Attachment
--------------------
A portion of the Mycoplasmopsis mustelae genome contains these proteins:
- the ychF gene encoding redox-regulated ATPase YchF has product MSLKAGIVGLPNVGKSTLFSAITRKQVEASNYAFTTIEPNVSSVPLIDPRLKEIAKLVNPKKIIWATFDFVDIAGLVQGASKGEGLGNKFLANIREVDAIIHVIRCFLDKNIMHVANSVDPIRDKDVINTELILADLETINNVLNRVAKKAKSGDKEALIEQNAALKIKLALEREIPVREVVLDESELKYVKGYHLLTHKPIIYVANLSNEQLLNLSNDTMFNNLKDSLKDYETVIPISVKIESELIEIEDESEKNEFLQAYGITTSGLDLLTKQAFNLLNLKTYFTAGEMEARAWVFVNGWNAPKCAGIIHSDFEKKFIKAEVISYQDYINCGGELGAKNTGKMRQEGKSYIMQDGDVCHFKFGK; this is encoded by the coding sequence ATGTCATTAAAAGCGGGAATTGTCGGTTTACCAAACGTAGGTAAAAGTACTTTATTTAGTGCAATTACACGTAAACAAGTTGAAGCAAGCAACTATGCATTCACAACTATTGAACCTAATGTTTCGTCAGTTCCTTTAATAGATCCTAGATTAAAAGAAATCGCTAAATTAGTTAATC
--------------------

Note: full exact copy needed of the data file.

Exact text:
A portion of the Mycoplasmopsis mustelae genome contains these proteins:
- the ychF gene encoding redox-regulated ATPase YchF has product MSLKAGIVGLPNVGKSTLFSAITRKQVEASNYAFTTIEPNVSSVPLIDPRLKEIAKLVNPKKIIWATFDFVDIAGLVQGASKGEGLGNKFLANIREVDAIIHVIRCFLDKNIMHVANSVDPIRDKDVINTELILADLETINNVLNRVAKKAKSGDKEALIEQNAALKIKLALEREIPVREVVLDESELKYVKGYHLLTHKPIIYVANLSNEQLLNLSNDTMFNNLKDSLKDYETVIPISVKIESELIEIEDESEKNEFLQAYGITTSGLDLLTKQAFNLLNLKTYFTAGEMEARAWVFVNGWNAPKCAGIIHSDFEKKFIKAEVISYQDYINCGGELGAKNTGKMRQEGKSYIMQDGDVCHFKFGK; this is encoded by the coding sequence ATGTCATTAAAAGCGGGAATTGTCGGTTTACCAAACGTAGGTAAAAGTACTTTATTTAGTGCAATTACACGTAAACAAGTTGAAGCAAGCAACTATGCATTCACAACTATTGAACCTAATGTTTCGTCAGTTCCTTTAATAGATCCTAGATTAAAAGAAATCGCTAAATTAGTTAATC